RACHEL PAGE: JUNIOR EDITOR
The civil war in Syria is featured prominently in the news. But for Wilson senior Gena Basha, it’s a personal problem. Basha’s father is from Syria, and many of her relatives have deeply personal connections to the country. Her great aunt was forced to flee Syria after violence erupted there, and adjusting to life in the United States has been difficult, not least because of the friends and neighbors she had to leave behind.
When she learned about how the war had affected her family members, Basha knew it wasn’t enough to read newspaper articles about it. This summer, she took the next step: raising over $3,000 for an organization called Save the Children that provides support for children in disaster-stricken areas like Syria.
For Basha, the first obstacle was selecting the organization for her donations. She learned that in many charities a large percentage of donations don’t go towards the cause– instead, they’re set aside for things like publicity and managing the organization. She decided on Save the Children because 90% of donations go directly to supplies and assistance for children in need.
Basha knew that the crisis in Syria was so wide-reaching that there was no way she would be able to help every single problem. Save the Children gave her a way to focus her efforts. She says that her goal became to improve “the status of victimized children in Syria as well as child refugees who have fled across the border to escape the devastation.”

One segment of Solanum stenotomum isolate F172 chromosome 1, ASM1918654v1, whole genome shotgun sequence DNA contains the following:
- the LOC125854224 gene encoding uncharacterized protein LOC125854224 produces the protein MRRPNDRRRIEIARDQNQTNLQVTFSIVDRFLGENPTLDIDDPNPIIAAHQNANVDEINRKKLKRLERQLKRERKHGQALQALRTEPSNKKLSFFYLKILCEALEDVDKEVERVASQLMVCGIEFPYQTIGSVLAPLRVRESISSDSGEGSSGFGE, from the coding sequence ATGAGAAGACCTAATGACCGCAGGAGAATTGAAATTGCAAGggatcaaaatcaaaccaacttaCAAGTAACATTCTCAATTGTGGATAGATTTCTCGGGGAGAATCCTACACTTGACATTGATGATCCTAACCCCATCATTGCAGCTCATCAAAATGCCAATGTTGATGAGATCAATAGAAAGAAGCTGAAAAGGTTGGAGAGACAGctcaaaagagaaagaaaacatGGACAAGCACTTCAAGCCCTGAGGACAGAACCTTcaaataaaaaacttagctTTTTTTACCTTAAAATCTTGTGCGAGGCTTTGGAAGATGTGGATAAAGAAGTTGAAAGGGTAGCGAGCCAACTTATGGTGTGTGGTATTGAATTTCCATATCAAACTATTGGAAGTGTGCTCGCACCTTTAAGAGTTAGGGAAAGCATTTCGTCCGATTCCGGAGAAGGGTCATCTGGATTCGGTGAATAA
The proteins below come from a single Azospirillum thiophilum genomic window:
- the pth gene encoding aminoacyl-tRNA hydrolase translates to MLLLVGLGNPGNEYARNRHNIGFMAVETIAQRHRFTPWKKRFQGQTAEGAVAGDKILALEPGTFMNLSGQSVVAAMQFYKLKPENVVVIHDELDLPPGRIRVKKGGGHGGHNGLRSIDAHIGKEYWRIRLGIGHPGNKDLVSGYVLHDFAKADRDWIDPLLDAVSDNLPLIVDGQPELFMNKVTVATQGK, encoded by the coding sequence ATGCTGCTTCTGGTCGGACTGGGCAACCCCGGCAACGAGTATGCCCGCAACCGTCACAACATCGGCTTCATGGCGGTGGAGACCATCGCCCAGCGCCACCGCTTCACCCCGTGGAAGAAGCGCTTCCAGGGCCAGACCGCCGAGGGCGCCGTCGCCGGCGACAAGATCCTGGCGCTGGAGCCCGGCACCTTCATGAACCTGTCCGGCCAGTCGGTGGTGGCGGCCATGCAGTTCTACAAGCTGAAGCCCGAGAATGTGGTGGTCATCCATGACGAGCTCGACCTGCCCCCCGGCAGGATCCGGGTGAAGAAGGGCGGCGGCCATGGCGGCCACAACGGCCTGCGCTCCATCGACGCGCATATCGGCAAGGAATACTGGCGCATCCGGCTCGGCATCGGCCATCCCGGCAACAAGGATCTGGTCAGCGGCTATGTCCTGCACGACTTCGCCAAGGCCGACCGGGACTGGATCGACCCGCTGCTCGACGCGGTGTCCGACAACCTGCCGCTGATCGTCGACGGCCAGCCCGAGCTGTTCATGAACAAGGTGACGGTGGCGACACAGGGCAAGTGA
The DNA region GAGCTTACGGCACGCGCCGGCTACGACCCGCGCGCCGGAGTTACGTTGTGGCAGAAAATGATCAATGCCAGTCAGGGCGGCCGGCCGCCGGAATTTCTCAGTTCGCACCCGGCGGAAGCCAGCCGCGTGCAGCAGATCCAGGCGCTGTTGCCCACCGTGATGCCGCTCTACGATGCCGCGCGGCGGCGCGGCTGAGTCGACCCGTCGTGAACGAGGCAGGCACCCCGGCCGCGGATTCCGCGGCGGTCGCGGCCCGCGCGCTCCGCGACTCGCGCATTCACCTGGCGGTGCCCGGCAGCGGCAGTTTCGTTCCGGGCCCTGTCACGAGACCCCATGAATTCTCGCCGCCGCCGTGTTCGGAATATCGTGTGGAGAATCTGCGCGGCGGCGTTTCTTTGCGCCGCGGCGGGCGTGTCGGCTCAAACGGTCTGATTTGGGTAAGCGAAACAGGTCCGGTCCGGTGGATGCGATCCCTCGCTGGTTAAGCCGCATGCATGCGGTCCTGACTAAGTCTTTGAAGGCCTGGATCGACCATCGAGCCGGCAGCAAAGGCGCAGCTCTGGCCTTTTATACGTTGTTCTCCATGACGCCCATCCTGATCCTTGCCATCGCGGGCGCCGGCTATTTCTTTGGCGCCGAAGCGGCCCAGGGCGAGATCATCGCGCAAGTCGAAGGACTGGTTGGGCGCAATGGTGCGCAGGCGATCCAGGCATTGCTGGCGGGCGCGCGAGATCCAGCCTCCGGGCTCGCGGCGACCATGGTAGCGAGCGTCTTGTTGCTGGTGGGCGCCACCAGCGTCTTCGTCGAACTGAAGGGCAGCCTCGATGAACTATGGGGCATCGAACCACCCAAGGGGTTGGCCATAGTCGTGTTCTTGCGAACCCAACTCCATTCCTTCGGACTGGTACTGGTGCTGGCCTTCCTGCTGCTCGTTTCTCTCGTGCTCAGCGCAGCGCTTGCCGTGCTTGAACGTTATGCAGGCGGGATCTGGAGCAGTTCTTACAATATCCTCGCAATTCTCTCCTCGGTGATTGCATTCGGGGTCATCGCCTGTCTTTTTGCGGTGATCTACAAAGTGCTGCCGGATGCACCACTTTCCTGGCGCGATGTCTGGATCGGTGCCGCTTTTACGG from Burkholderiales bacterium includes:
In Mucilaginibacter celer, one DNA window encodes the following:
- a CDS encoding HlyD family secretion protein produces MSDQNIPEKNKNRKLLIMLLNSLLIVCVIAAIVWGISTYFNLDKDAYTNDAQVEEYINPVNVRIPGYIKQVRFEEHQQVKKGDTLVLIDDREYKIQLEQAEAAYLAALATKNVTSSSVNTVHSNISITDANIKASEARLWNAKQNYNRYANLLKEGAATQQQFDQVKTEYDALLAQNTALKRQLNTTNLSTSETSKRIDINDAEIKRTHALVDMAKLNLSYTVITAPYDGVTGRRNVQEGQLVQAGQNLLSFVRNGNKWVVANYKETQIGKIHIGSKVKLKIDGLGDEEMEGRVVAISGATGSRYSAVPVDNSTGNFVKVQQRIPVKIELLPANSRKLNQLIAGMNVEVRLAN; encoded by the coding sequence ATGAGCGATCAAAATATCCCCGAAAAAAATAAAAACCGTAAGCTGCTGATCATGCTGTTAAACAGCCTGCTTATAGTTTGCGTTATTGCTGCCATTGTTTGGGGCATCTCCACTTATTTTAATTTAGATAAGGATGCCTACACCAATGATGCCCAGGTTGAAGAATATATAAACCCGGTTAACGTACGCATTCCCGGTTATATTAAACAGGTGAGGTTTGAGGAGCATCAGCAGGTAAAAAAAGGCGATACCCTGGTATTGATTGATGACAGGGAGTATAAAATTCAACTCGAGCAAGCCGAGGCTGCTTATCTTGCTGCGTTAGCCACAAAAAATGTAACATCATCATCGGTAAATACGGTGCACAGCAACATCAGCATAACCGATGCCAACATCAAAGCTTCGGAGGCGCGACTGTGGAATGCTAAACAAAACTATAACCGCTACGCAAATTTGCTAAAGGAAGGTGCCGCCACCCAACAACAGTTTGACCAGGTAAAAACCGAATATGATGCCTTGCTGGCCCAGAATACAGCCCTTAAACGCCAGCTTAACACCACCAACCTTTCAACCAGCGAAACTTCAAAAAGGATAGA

Achieving such a large goal in just a few months is no easy feat. So Basha thought big. On July 30, she organized a cocktail party fundraiser at the Lebanese Taverna. Besides being encouraged to donate to the cause, guests were treated to a short film about the conflict in Syria, a trivia game, and a jewelry raffle. Twenty percent of the restaurant’s food and drink profits were also donated to Save the Children. The event raised a grand total of $996– not bad for a 16-year-old!
To raise additional money, Basha turned to a less extravagant source: the internet. Using a website called FirstGiving, she created a fundraising page to allow others to contribute to her cause. Through credit card donations, she raised an additional $2,790 from friends, family, and donors who weren’t able to make it to the D.C. fundraiser.
For Basha, her work over the summer isn’t just about the money. It’s something bigger: the idea that even as a high school senior in a country hundreds of miles away from Syria, she has the power to make a difference. She says such a mix of independence and influence is a rewarding feeling, and one that not everyone gets the opportunity to experience. “It felt really good to know that I was my own leader,” Basha says, “and that I had created something out of nothing in just a matter of months.”
Basha’s work isn’t over. So far she has raised $3,786, making her less than $2,000 shy of her $5,000 goal. Interested in donating? Go to http://www.firstgiving.com/fundraiser/dc4syria.
As appeared in the August 30th issue of The Beacon